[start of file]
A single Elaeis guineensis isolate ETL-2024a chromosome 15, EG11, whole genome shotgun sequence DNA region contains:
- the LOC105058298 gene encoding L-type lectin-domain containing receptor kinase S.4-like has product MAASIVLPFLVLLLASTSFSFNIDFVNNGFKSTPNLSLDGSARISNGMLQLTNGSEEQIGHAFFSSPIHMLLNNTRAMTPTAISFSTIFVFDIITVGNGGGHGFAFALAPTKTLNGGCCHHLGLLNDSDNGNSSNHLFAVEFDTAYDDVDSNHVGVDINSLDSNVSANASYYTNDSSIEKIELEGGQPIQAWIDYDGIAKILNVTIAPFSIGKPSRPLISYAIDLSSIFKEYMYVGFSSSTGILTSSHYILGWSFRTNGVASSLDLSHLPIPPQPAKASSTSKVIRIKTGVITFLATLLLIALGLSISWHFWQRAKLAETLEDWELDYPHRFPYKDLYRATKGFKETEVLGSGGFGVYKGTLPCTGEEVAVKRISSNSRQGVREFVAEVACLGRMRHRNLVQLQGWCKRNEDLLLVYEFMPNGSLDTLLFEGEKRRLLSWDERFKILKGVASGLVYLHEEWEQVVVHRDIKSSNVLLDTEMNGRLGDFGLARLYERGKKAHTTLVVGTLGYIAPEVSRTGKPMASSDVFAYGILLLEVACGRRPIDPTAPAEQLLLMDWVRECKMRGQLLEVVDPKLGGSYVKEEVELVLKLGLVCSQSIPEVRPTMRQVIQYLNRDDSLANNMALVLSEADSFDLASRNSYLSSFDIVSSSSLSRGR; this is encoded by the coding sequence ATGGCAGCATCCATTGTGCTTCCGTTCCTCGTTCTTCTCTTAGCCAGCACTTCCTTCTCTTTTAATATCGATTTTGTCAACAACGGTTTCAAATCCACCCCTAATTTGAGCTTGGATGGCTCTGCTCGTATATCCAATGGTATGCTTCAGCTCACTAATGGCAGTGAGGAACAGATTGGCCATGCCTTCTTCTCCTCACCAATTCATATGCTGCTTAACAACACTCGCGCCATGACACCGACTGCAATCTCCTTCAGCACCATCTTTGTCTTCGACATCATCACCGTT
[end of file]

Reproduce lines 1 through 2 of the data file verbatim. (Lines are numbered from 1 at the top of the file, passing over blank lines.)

A single Elaeis guineensis isolate ETL-2024a chromosome 15, EG11, whole genome shotgun sequence DNA region contains:
- the LOC105058298 gene encoding L-type lectin-domain containing receptor kinase S.4-like has product MAASIVLPFLVLLLASTSFSFNIDFVNNGFKSTPNLSLDGSARISNGMLQLTNGSEEQIGHAFFSSPIHMLLNNTRAMTPTAISFSTIFVFDIITVGNGGGHGFAFALAPTKTLNGGCCHHLGLLNDSDNGNSSNHLFAVEFDTAYDDVDSNHVGVDINSLDSNVSANASYYTNDSSIEKIELEGGQPIQAWIDYDGIAKILNVTIAPFSIGKPSRPLISYAIDLSSIFKEYMYVGFSSSTGILTSSHYILGWSFRTNGVASSLDLSHLPIPPQPAKASSTSKVIRIKTGVITFLATLLLIALGLSISWHFWQRAKLAETLEDWELDYPHRFPYKDLYRATKGFKETEVLGSGGFGVYKGTLPCTGEEVAVKRISSNSRQGVREFVAEVACLGRMRHRNLVQLQGWCKRNEDLLLVYEFMPNGSLDTLLFEGEKRRLLSWDERFKILKGVASGLVYLHEEWEQVVVHRDIKSSNVLLDTEMNGRLGDFGLARLYERGKKAHTTLVVGTLGYIAPEVSRTGKPMASSDVFAYGILLLEVACGRRPIDPTAPAEQLLLMDWVRECKMRGQLLEVVDPKLGGSYVKEEVELVLKLGLVCSQSIPEVRPTMRQVIQYLNRDDSLANNMALVLSEADSFDLASRNSYLSSFDIVSSSSLSRGR; this is encoded by the coding sequence ATGGCAGCATCCATTGTGCTTCCGTTCCTCGTTCTTCTCTTAGCCAGCACTTCCTTCTCTTTTAATATCGATTTTGTCAACAACGGTTTCAAATCCACCCCTAATTTGAGCTTGGATGGCTCTGCTCGTATATCCAATGGTATGCTTCAGCTCACTAATGGCAGTGAGGAACAGATTGGCCATGCCTTCTTCTCCTCACCAATTCATATGCTGCTTAACAACACTCGCGCCATGACACCGACTGCAATCTCCTTCAGCACCATCTTTGTCTTCGACATCATCACCGTT